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Spirit of Beauty! thou dost touch the mountains,

And they are shadowed on the pale blue sky Distant and dim, or look like silver fountains

Of light, when snows are there, and stars are high. And the rich sunset clouds, at day's declining,

Grow glorious as bright dreams beneath thy power; And thou art surely in the pale moon's shining,

In the lone grandeur of the midnight hour.

Spirit of Beauty! on the maiden's forehead,

Beneath her braided hair, thy spell hath been ,
And in the placid eyes that once have sorrowed,

But now in holy patience shine serene;
And in the autumn groves our steps thou meetest,

Upon the fading flowers thy glories be,
The saddest music often is the sweetest,

And earth's most mournful things are full of thee.

Therefore, when fadeth some sweet lip, and paleth

The cheek, and the bright eye grows sunk and dull Whene'er the spirit o'er the clay prevaileth,

We say, we scarce know why, “How beautiful!”
And when some heart of gentle mould is broken,

Yet to the very last doth faithful prove,
Cold, cold must be the lip that hath not spoken

Of the pure beauty of a woman's love.

Spirit of Beauty! now I know thy dwelling

'Tis not in the cold earth, or sea, or air; The human heart is thy abode, and swelling

Its throbbing pulses, thou art shrined there. From thence thou shinest out, and fling'st thy lightning,

Making even beautiful this world of strife ; Touchest the poets' songs, and fling'st thy brightening

And circling glory o'er the paths of life.

SONG OF THE MOUNTAIN WARRIORS.

Up, on the ancient hills,

Send your voices far and wide,
Till the highest cragland thrills

With the shout of hope and pride.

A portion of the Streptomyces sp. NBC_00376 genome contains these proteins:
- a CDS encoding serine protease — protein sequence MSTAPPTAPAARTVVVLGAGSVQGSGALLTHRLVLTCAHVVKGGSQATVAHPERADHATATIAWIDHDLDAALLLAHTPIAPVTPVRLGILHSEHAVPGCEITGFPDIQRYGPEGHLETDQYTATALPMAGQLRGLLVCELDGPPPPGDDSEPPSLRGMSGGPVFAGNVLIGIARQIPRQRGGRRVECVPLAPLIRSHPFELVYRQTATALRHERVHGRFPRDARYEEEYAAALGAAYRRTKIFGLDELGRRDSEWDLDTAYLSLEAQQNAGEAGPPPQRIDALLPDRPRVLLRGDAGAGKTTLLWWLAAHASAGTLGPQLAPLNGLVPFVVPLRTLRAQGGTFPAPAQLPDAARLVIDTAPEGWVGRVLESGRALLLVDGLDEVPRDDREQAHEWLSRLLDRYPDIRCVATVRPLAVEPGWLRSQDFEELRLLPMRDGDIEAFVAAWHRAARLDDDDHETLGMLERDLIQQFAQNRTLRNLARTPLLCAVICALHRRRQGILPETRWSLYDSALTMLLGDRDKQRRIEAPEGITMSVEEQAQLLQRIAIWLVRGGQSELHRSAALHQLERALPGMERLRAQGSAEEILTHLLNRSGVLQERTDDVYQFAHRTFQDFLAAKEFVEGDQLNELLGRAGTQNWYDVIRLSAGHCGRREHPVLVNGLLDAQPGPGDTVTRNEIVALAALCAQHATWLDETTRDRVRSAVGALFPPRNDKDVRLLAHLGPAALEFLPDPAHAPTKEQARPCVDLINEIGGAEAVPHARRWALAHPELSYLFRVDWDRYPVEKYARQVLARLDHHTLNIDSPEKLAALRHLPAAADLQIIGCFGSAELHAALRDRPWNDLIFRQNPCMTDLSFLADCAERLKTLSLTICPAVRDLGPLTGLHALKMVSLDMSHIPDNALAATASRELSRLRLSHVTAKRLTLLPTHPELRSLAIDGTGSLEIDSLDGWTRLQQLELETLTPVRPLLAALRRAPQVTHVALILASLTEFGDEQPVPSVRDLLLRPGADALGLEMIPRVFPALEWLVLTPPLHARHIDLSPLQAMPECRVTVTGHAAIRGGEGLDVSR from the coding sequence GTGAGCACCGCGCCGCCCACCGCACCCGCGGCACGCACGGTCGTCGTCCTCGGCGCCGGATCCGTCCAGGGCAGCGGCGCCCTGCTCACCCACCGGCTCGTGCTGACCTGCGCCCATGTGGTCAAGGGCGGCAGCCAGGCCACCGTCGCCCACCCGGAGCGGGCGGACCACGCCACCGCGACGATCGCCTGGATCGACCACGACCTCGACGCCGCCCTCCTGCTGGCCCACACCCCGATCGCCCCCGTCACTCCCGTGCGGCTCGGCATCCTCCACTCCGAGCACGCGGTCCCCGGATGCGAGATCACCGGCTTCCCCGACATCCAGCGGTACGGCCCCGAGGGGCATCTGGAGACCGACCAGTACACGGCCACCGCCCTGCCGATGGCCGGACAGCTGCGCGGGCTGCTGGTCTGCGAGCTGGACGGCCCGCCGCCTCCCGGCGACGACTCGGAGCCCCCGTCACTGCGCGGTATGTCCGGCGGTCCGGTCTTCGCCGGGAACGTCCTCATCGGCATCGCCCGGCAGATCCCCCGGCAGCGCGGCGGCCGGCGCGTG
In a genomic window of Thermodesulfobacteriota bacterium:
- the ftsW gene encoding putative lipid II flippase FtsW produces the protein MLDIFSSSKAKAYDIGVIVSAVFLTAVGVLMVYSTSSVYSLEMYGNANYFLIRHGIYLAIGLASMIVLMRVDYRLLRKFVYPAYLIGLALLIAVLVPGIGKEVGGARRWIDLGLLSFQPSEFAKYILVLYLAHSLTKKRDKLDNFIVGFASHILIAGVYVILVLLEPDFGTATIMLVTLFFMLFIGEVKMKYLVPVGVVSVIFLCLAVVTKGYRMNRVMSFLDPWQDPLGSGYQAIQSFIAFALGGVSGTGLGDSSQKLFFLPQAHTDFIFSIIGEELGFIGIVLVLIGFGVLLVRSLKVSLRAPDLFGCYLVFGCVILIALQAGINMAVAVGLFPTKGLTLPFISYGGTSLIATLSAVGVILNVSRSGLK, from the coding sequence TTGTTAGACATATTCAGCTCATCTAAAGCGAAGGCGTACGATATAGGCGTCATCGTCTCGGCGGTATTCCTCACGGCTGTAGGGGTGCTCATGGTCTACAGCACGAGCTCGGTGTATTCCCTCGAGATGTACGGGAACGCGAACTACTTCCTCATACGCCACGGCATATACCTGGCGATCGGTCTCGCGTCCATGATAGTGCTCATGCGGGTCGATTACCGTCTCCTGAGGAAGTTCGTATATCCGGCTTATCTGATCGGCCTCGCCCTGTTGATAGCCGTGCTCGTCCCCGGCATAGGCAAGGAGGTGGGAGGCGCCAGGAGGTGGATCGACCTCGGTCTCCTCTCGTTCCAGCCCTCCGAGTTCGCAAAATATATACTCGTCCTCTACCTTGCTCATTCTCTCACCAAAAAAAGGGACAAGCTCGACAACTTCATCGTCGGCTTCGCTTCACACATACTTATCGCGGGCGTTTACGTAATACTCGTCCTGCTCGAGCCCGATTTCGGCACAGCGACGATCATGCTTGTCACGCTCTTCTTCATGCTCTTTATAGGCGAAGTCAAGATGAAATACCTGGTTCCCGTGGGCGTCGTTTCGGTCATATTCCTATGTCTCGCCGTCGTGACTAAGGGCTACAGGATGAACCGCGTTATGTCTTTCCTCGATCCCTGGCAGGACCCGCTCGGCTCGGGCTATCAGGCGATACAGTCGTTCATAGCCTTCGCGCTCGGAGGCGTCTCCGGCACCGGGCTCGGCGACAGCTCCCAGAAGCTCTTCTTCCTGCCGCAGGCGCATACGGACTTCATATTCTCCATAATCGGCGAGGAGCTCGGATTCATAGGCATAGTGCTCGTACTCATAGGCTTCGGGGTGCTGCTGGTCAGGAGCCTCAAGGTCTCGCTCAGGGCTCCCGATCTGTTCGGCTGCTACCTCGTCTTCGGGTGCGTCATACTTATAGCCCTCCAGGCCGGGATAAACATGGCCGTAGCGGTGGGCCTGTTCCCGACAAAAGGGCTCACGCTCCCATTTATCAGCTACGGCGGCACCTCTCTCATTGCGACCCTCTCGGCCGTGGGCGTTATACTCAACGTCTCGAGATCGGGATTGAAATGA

Up, up, with spear and shield,

And the ringing bugle horn,
And we will down to the battle field,

Like the reaper to the corn.
Our feet again shall stand

Where our valiant fathers trod, And we'll send this shout o'er our native land

“For our country and our God!,"

Oh little dreams the foe

Of the wild hill's hidden powers, And little doth he know

The strength of hearts like ours.
We will pass the craggy bars

That shuts us from his sight,
And out at once, like a host of stars,

From the darkness of the night ;
Like the rushing of a stream,
New born from the heathery sod;

And shout, while spears and lances gleam, “For our country and our God!”

Onward ! the foeman keeps

His watch and ward in vain ; The spirit that never sleeps

Is hovering o'er the plain;
A spirit that never tires,

Oh Liberty ! thou art :
And thou hast lit thine altar fires

In every true man's heart.
For our fields so long laid waste

By the tyrant's burning rod, For our hearths, and halls, and hearts disgraced,

“For our country and our God !”

Lo! yonder spreads the plain,

With our dwellings scattered o'er! But, though our path be o'er the slain,

We'll sit by their hearths once more !
For the red gold's tinsel shine,

By the tyrant they've been sold;
But we'll pay their price from a richer mine,

In a redder coin than gold.
We must make you tall spears bow,

And yon crested helmets nod-
Farewell to caves and crags,—and now,